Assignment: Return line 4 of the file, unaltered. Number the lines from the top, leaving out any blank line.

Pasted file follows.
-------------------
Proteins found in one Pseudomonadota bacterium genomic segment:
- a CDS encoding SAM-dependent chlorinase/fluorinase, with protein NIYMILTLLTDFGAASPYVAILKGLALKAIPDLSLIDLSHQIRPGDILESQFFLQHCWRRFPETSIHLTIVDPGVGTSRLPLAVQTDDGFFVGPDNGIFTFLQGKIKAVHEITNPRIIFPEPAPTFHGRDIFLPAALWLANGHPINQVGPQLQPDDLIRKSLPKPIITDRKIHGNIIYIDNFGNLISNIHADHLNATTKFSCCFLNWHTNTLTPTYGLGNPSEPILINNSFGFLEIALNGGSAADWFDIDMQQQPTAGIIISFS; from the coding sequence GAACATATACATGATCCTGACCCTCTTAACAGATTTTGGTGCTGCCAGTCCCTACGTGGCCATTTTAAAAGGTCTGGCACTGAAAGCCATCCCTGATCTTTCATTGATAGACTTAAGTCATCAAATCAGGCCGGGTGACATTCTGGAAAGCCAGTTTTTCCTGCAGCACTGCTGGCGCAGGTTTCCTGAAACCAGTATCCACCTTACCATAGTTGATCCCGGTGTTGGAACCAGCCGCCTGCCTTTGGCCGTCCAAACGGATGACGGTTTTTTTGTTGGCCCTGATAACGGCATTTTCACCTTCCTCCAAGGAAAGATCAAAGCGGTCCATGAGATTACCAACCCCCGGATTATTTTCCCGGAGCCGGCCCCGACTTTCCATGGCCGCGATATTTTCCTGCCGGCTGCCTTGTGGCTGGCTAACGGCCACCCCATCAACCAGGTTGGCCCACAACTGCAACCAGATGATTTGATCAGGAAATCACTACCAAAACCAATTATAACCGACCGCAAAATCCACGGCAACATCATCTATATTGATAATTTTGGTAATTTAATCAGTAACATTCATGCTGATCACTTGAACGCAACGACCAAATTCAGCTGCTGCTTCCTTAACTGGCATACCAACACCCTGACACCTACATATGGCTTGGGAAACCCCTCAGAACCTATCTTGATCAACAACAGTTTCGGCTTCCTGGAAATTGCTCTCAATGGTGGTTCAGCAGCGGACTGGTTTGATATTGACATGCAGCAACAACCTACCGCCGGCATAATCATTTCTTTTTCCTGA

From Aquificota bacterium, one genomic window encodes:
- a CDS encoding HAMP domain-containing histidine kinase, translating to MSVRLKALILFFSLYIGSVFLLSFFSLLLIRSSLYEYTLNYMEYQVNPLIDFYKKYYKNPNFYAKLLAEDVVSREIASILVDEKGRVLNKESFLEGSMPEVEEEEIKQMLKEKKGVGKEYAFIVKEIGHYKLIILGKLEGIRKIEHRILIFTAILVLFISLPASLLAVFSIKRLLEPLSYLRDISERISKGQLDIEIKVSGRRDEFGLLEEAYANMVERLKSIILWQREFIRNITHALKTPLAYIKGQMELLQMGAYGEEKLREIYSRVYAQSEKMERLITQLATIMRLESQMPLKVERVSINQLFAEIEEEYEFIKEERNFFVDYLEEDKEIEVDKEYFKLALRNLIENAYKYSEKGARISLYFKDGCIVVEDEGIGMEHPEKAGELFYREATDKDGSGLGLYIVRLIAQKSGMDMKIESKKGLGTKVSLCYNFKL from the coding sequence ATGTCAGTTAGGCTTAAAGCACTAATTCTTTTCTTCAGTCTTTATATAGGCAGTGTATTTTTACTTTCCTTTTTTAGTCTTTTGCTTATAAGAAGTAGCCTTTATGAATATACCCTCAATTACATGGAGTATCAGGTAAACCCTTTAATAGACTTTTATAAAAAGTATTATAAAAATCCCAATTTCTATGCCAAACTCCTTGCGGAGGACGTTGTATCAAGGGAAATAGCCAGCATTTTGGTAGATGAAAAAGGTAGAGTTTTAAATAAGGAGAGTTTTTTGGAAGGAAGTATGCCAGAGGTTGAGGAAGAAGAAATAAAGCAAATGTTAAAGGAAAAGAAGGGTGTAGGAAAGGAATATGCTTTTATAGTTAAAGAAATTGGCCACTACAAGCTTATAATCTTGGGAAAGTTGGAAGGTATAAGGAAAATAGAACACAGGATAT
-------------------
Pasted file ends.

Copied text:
- a CDS encoding HAMP domain-containing histidine kinase, translating to MSVRLKALILFFSLYIGSVFLLSFFSLLLIRSSLYEYTLNYMEYQVNPLIDFYKKYYKNPNFYAKLLAEDVVSREIASILVDEKGRVLNKESFLEGSMPEVEEEEIKQMLKEKKGVGKEYAFIVKEIGHYKLIILGKLEGIRKIEHRILIFTAILVLFISLPASLLAVFSIKRLLEPLSYLRDISERISKGQLDIEIKVSGRRDEFGLLEEAYANMVERLKSIILWQREFIRNITHALKTPLAYIKGQMELLQMGAYGEEKLREIYSRVYAQSEKMERLITQLATIMRLESQMPLKVERVSINQLFAEIEEEYEFIKEERNFFVDYLEEDKEIEVDKEYFKLALRNLIENAYKYSEKGARISLYFKDGCIVVEDEGIGMEHPEKAGELFYREATDKDGSGLGLYIVRLIAQKSGMDMKIESKKGLGTKVSLCYNFKL from the coding sequence ATGTCAGTTAGGCTTAAAGCACTAATTCTTTTCTTCAGTCTTTATATAGGCAGTGTATTTTTACTTTCCTTTTTTAGTCTTTTGCTTATAAGAAGTAGCCTTTATGAATATACCCTCAATTACATGGAGTATCAGGTAAACCCTTTAATAGACTTTTATAAAAAGTATTATAAAAATCCCAATTTCTATGCCAAACTCCTTGCGGAGGACGTTGTATCAAGGGAAATAGCCAGCATTTTGGTAGATGAAAAAGGTAGAGTTTTAAATAAGGAGAGTTTTTTGGAAGGAAGTATGCCAGAGGTTGAGGAAGAAGAAATAAAGCAAATGTTAAAGGAAAAGAAGGGTGTAGGAAAGGAATATGCTTTTATAGTTAAAGAAATTGGCCACTACAAGCTTATAATCTTGGGAAAGTTGGAAGGTATAAGGAAAATAGAACACAGGATAT